Tony Blair may announce a firm departure date next April in an attempt to limit Labour's losses in mid-term elections next May.
But the Prime Minister is under mounting pressure to make his intentions clear this month and some close allies are worried that he could be forced out by his own MPs.
Prominent supporters of Gordon Brown, his most likely successor, led a backlash against Mr Blair's refusal to disclose his departure plans in a newspaper interview yesterday. They said his uncompromising approach, in which he told his critics to stop "obsessing" about the leadership, had backfired.
Mr Brown is said to be worried that Mr Blair gave no sign of moving towards the "stable and orderly transition" he has promised. He hopes the Prime Minister will think again.
As normally loyal MPs joined the clamour for Mr Blair to reveal his plans, allies said Mr Blair would be more specific about his departure date before elections to the Scottish Parliament, Welsh Assembly and English local authorities next May.
"He will have more to say about timing - but not in the next few weeks," one close ally said. "He is conscious of the significance of the elections."
An announcement when the election campaigns start in April is believed to be a leading option among Mr Blair's inner circle. That could see him leave Downing Street in the summer or early autumn after a three-month Labour leadership contest.
As Mr Blair visited Edinburgh yesterday, Scottish and Welsh MPs and assembly members were among those who spoke out most strongly against him. They fear Labour will lose power in Edinburgh and Cardiff if he has not announced his departure or stood down before the elections.
Wayne David, a parliamentary private secretary and MP for Caerphilly, said: "There's a need now for the agenda to be carried forward and, to be meaningful, there's a need for a change of leader." Labour MPs are now discussing signing an open letter pleading with Mr Blair to say when he will quit, or to ask a delegation of senior party figures to deliver such a demand to him face-to-face.
His critics will not decide their next moves until Labour conference in Manchester in three weeks. But one said: "The mood has changed as a result of the interview. The question now is not whether we do something but when. The interview was counterproductive. The conflicting signals have made people even keener to get a public declaration about a date."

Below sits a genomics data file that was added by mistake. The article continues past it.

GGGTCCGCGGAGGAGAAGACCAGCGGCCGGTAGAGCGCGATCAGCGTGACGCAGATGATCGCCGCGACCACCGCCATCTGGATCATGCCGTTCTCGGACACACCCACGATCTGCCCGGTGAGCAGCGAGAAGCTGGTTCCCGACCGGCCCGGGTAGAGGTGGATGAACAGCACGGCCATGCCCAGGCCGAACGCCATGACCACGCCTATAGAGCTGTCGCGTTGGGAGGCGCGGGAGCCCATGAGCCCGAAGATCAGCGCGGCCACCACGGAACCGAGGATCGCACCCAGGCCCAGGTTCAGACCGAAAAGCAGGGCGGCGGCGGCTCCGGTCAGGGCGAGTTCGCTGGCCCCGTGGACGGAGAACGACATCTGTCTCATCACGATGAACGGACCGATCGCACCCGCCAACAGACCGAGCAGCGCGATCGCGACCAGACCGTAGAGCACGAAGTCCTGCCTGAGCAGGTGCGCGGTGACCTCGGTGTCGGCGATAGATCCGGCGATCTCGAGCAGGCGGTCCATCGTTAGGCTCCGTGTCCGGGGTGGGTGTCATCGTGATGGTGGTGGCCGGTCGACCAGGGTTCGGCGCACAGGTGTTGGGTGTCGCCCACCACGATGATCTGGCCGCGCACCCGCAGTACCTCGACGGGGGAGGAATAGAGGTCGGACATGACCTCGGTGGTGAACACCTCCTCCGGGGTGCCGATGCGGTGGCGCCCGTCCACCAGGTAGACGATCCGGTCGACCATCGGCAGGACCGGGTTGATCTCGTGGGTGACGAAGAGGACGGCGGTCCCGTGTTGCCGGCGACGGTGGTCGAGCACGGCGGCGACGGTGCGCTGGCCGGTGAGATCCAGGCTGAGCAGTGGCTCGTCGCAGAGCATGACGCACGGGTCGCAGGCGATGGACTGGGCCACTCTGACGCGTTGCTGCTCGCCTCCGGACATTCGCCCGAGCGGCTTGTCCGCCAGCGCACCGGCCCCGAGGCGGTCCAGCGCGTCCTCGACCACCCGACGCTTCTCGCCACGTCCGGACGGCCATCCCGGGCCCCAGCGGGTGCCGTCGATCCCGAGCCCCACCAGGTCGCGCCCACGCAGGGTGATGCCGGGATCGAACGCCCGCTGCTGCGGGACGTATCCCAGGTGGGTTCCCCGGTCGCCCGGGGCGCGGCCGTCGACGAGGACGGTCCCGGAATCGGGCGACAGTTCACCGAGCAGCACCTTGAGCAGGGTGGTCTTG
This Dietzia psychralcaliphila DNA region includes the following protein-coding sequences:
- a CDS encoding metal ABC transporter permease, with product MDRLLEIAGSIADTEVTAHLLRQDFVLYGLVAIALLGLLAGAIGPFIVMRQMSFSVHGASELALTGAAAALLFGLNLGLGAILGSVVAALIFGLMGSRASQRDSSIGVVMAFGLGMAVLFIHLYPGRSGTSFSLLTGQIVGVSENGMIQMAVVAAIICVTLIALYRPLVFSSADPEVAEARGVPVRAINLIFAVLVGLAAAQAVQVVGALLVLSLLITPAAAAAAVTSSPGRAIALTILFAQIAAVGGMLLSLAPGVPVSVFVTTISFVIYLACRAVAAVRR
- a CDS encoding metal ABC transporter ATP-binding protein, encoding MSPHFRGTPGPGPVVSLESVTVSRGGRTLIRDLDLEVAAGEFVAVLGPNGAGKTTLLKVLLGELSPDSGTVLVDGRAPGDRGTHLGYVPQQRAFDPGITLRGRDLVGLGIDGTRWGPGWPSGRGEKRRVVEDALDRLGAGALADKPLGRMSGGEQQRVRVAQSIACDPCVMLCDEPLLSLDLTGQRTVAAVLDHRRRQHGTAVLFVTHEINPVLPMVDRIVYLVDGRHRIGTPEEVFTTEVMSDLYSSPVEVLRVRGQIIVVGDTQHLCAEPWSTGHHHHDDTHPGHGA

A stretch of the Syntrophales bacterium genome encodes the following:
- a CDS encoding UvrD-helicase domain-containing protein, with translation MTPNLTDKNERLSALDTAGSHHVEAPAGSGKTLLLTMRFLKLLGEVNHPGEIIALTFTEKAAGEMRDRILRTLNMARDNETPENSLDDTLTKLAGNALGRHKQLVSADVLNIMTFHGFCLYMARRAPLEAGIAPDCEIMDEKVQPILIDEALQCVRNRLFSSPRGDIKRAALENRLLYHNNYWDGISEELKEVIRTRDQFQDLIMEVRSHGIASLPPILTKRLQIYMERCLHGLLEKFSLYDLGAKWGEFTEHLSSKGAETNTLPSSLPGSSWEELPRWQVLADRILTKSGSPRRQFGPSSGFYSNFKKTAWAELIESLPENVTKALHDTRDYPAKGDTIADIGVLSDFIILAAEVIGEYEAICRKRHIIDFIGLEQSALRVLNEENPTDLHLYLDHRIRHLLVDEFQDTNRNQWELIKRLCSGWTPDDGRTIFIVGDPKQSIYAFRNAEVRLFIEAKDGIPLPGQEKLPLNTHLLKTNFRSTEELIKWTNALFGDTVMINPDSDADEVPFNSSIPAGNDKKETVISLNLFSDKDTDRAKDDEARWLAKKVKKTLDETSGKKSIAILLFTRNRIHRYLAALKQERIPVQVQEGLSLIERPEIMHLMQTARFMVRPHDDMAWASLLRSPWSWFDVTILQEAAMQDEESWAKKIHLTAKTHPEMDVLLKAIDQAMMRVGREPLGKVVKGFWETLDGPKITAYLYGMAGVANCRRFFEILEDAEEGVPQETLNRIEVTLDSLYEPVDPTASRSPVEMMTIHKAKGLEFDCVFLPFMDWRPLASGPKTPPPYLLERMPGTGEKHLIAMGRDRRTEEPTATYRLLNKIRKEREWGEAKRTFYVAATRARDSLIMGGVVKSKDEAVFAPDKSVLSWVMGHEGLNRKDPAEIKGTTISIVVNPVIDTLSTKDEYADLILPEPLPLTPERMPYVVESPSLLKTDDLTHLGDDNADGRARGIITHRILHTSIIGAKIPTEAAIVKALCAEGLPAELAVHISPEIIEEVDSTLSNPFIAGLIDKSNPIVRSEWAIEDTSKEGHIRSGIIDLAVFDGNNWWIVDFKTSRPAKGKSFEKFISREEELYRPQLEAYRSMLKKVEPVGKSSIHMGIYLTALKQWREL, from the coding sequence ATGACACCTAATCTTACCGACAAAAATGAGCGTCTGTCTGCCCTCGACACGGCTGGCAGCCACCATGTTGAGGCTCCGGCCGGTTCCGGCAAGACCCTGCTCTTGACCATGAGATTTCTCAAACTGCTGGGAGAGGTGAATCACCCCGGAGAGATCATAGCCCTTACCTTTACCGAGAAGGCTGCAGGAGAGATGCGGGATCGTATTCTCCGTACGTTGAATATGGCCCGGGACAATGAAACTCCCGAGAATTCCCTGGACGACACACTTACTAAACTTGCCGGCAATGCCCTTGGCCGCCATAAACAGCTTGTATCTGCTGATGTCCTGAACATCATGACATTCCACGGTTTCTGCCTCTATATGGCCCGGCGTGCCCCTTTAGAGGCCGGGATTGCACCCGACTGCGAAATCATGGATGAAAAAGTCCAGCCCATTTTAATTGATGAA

Brown allies said they were furious that Mr Blair did not slap down Blairite "outriders" who have criticised the Chancellor but appeared to brand all MPs demanding clarity and certainty about his plans as Old Labour.
Some backbenchers are frustrated at Mr Brown's refusal to "go for the jugular." But he is unlikely to move against Mr Blair. "He wants a stable and orderly transition. The moment we give up on that, we might as well hand the next election to the Tories," said one Brown supporter.
Blair allies denied his interview had backfired. They said criticism had come mainly from "usual suspects" and that middle-of-the-road MPs were satisfied with Mr Blair's approach.
Tony Woodley, leader of the transport workers' union, told GMTV's Sunday programme Labour was being hit by "confusion, disillusionment and dissatisfaction" and change was needed "now".
He said: "This is a major problem now as we drift further and further down in the polls, so far down now that if an election was run tomorrow Labour would be most likely to lose.
'Tony has got to hand over'
* George Mudie, Labour MP for Leeds East and former deputy chief whip: " Tony has got to show some leadership, recognise he has got his place in history and take the orderly steps to hand over...
"He said he is going and the party needs firm leadership, the country needs leadership, so we have got to move on - otherwise it is going to be a very messy conference."
* Andrew Smith, Labour MP for Oxford East and former Work and Pensions Secretary: "I would have thought it's clear to everyone that the debilitating uncertainty over the leadership can't go on - it's bad for the country, bad for the Government, bad for the Labour Party, and ultimately bad for Tony Blair himself ...
"It's very clear that the leadership issue has to be sorted out sooner rather than later."
* Sarah McCarthy-Fry, Labour MP for Portsmouth North: "We are stuck in this quagmire and we cannot get out of it because everything swings back to the leadership ... I am so disappointed at him coming out now and just shutting the door. The speculation is damaging the partyand could damage the country and I don't think him refusing to say anything is going to solve it."
* Julie Morgan, Labour MP for Cardiff North: "It would be better if we knew that timetable before facing the electorate next May ... I would prefer that we had changed leader by next May because I don't think it would be advantageous to Labour to go into major elections without knowing what was happening."
* Wayne David, Labour MP for Caerphilly: "There is a need for renewal of the party and the Government now and for that to happen the speculation about the Prime Minister's future must be brought to an end. That is why we need clarityabout the Prime Minister's position."
* Clive Betts, Labour MP for Sheffield Attercliffe: "His refusal to discuss the issue is going to dominate the conference.I think at some point the PM has to talk about it. The idea that somehow anyone who wants to raise this issue wants to turn the clock back to the 1980s and is really Old Labour in disguise is a nonsense."Reuse content